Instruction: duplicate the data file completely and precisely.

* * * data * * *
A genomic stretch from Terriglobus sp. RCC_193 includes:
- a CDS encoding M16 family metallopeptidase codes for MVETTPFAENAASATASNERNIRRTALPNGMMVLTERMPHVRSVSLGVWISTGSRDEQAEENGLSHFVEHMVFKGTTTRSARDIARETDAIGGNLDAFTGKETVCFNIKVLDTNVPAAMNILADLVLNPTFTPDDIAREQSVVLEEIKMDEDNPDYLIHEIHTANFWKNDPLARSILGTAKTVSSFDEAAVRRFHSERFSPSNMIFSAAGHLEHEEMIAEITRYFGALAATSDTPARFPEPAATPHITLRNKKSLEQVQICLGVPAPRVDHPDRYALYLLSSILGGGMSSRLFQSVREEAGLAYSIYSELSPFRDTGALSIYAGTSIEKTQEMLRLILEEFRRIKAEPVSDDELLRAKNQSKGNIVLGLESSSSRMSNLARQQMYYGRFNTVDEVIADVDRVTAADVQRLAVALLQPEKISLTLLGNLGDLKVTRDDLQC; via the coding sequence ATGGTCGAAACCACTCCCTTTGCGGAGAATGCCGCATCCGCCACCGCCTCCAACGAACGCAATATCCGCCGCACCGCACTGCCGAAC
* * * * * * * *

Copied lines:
A genomic stretch from Terriglobus sp. RCC_193 includes:
- a CDS encoding M16 family metallopeptidase codes for MVETTPFAENAASATASNERNIRRTALPNGMMVLTERMPHVRSVSLGVWISTGSRDEQAEENGLSHFVEHMVFKGTTTRSARDIARETDAIGGNLDAFTGKETVCFNIKVLDTNVPAAMNILADLVLNPTFTPDDIAREQSVVLEEIKMDEDNPDYLIHEIHTANFWKNDPLARSILGTAKTVSSFDEAAVRRFHSERFSPSNMIFSAAGHLEHEEMIAEITRYFGALAATSDTPARFPEPAATPHITLRNKKSLEQVQICLGVPAPRVDHPDRYALYLLSSILGGGMSSRLFQSVREEAGLAYSIYSELSPFRDTGALSIYAGTSIEKTQEMLRLILEEFRRIKAEPVSDDELLRAKNQSKGNIVLGLESSSSRMSNLARQQMYYGRFNTVDEVIADVDRVTAADVQRLAVALLQPEKISLTLLGNLGDLKVTRDDLQC; via the coding sequence ATGGTCGAAACCACTCCCTTTGCGGAGAATGCCGCATCCGCCACCGCCTCCAACGAACGCAATATCCGCCGCACCGCACTGCCGAAC